Wednesday, October 22, 2014

Otherworld Nights by Kelley Armstrong

One of the long going series I’ve always been a fan of was the Otherworld Series by Kelley Armstrong and was pretty sad when the series seemed to come to a close and not just in the same way I am when any series I like ends – because I felt there was a lot of stories left in this world and a lot of characters I’d like to see develop more – so this anthology of short stories seemed to be ideal

In particular I loved Demonology and Twilight because they expanded the stories of two very intriguing characters that have always intrigued me. Demonology takes the story of Talia, the human mother of Adam the half-demon who actively sought out help for her fire-starting son and eventually found Dr. Vasic, another half demon. Throughout the series she hasn’t really been a character but we’ve often heard of her strength and determination in not accepting the simple answers for Adam’s condition. It was great to finally see that story, to meet this woman and see the steel we’ve often heard referred to.

Twilight took on Cassandra, the ancient vampire representative of the Council who we see as harsh, acerbic and generally unpleasant through much of the series. This story is the lead up to her final death, for even vampires are not immortal, and seeing through her eyes we understand a lot more about her. She’s not pleasant, not at all – she’s harsh, judgemental, completely undiplomatic and unable to be even slightly kind or soft or mushy at all – but she applies that internally as well. She has harsh, exacting standards and a brutal outlook on life, on what she wants and on weakness and general sillness. Seeing her being equally unimpressed with her own behaviour (even with that underlying fear and complete inability to admit her affection for Aaron) did a really good job of casting a new lens on her.

I also liked Chivalrous because it helped fill out some of the information about the Pack. In the last few books in the series the Pack expanded by three new members and it felt a little like they just popped out of nowhere – three new werewolves! Behold! This stopped one of them, Reese, just being a random name at the back of the crowd and gave him some excellent backstory and development about his experiences in Australia, how other Packs outside the North American Pack work – and how they can also be terrible. This was especially important because he does feature with some prominence in later stories in the book and they wouldn’t have worked without him getting some growth and background behind him.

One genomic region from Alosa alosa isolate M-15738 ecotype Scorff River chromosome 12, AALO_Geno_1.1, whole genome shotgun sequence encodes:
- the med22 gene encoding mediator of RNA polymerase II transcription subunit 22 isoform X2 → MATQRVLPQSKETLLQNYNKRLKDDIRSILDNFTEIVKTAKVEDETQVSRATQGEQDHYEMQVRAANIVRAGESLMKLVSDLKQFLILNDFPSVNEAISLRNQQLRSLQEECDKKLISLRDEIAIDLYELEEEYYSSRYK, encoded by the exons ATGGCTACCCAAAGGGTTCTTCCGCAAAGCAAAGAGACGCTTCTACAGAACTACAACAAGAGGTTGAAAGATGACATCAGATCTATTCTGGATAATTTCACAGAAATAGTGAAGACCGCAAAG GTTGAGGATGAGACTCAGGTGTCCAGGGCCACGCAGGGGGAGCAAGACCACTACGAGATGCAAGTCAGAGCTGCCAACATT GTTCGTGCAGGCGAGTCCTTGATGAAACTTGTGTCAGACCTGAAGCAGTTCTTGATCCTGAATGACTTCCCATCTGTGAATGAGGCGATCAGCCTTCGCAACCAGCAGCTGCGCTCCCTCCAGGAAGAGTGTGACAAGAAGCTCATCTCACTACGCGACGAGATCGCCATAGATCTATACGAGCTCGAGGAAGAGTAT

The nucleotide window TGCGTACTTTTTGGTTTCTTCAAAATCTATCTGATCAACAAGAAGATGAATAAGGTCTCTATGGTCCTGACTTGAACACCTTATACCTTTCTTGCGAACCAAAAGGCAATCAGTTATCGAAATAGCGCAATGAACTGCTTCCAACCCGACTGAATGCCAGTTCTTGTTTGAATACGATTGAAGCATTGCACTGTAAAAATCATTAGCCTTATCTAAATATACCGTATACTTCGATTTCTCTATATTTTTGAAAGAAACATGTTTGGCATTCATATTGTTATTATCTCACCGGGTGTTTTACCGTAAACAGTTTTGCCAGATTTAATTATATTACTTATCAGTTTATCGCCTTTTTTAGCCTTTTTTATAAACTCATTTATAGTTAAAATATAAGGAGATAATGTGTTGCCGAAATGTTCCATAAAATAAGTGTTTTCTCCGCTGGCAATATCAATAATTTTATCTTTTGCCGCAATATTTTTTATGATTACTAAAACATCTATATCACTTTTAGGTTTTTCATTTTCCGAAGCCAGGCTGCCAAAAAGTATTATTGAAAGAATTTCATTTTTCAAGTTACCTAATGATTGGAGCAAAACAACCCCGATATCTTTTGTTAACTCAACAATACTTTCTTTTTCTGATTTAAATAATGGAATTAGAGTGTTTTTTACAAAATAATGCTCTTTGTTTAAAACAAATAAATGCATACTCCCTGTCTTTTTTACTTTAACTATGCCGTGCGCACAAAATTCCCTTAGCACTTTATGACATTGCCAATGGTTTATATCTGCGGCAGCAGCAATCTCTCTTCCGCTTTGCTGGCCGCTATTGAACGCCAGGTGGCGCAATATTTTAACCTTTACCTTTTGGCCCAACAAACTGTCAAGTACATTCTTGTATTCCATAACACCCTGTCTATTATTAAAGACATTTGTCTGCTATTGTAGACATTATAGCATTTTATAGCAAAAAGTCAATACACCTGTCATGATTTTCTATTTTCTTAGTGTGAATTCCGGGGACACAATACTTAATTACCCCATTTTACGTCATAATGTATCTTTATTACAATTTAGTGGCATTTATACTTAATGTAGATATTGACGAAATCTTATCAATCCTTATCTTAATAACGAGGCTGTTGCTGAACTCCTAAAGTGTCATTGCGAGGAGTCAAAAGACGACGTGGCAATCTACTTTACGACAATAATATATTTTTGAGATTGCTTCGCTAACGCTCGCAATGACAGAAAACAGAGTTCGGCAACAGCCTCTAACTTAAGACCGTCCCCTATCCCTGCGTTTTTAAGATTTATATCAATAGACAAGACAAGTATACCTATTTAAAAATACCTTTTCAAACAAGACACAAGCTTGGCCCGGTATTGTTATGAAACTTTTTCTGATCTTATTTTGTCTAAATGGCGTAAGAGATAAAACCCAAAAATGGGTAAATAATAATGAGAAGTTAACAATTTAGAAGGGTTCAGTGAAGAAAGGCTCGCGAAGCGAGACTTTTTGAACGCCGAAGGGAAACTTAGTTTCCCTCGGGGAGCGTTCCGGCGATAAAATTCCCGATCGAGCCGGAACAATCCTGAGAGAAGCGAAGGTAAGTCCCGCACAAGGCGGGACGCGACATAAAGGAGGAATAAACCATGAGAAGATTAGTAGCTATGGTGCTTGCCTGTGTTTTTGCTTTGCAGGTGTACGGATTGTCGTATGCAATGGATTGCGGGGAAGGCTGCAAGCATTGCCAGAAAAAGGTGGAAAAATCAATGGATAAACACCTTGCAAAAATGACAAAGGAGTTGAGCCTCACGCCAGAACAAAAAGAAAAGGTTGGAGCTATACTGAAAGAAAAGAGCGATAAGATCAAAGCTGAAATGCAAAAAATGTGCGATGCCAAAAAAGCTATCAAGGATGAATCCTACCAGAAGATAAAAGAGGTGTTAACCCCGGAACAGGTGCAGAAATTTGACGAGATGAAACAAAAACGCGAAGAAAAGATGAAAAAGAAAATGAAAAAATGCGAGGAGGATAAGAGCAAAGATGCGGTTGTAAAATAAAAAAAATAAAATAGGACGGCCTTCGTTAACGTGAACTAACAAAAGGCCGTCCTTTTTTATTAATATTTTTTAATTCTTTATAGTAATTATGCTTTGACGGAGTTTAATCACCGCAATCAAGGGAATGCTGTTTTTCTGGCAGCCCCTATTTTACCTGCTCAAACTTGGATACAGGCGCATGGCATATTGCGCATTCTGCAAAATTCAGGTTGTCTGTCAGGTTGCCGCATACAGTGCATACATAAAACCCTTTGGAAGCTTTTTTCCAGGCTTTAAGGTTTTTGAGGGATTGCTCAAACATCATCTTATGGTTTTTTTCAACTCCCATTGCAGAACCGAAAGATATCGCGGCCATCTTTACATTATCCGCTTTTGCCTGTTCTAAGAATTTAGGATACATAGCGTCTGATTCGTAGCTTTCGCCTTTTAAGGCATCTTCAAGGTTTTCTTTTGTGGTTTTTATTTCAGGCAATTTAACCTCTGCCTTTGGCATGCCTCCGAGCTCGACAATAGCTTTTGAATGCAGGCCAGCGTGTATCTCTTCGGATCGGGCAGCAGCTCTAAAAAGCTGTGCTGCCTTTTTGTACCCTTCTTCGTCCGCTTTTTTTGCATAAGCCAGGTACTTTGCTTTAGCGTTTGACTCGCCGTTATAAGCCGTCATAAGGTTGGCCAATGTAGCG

I think my favourites were Hidden and From Russia With Love because they tackled the story I missed the most when the series ended – the expanding pack and Elena and Clay’s kids. We saw many new members of the pack in Frostbitten and Logan and Kate promised to raise all kinds of questions – and then the story veered towards Savannah and we didn’t get to see any more. Hidden was great at showing Elena continuing to step into the role of Alpha and the excellent family dynamics with her and Clay and the kids – I loved them parenting; a combination of reasonable parental panic throwing in some werewolf issues but, at the same time, maintaining their general confidence and capacity of parents. They worried, but they didn’t panic. I also really like the evolution of the Alpha role – both from Jeremy to Elena (with Elena expecting a less dictatorial role – or wanting one even while everyone expects her to be a dictator) and also looking back at how the Pack has operated for generations – and how broken that was, how it made working with the Mutts so much harder and, finally, overtly blaming the past Alphas for the conflict in Bitten. It’s a great feel of what Elena will be like as Alpha